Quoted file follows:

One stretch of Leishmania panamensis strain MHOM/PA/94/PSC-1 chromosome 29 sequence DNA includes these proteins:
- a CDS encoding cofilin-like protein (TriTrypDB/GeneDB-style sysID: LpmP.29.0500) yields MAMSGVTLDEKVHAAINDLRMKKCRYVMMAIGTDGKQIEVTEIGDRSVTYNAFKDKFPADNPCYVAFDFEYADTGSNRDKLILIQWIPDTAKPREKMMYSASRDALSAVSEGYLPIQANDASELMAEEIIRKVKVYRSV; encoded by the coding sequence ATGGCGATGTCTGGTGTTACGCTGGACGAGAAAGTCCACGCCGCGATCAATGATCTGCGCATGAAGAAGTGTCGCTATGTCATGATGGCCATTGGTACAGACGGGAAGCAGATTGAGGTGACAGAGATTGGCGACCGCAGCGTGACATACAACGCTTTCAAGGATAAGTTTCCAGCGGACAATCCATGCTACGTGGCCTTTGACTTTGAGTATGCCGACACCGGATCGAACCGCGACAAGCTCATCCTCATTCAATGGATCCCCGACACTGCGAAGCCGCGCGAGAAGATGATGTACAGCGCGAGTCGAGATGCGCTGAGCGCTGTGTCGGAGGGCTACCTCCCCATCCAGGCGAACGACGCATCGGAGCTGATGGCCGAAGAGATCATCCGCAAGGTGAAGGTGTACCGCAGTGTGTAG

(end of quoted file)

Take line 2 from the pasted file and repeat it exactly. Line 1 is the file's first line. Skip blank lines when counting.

- a CDS encoding cofilin-like protein (TriTrypDB/GeneDB-style sysID: LpmP.29.0500) yields MAMSGVTLDEKVHAAINDLRMKKCRYVMMAIGTDGKQIEVTEIGDRSVTYNAFKDKFPADNPCYVAFDFEYADTGSNRDKLILIQWIPDTAKPREKMMYSASRDALSAVSEGYLPIQANDASELMAEEIIRKVKVYRSV; encoded by the coding sequence ATGGCGATGTCTGGTGTTACGCTGGACGAGAAAGTCCACGCCGCGATCAATGATCTGCGCATGAAGAAGTGTCGCTATGTCATGATGGCCATTGGTACAGACGGGAAGCAGATTGAGGTGACAGAGATTGGCGACCGCAGCGTGACATACAACGCTTTCAAGGATAAGTTTCCAGCGGACAATCCATGCTACGTGGCCTTTGACTTTGAGTATGCCGACACCGGATCGAACCGCGACAAGCTCATCCTCATTCAATGGATCCCCGACACTGCGAAGCCGCGCGAGAAGATGATGTACAGCGCGAGTCGAGATGCGCTGAGCGCTGTGTCGGAGGGCTACCTCCCCATCCAGGCGAACGACGCATCGGAGCTGATGGCCGAAGAGATCATCCGCAAGGTGAAGGTGTACCGCAGTGTGTAG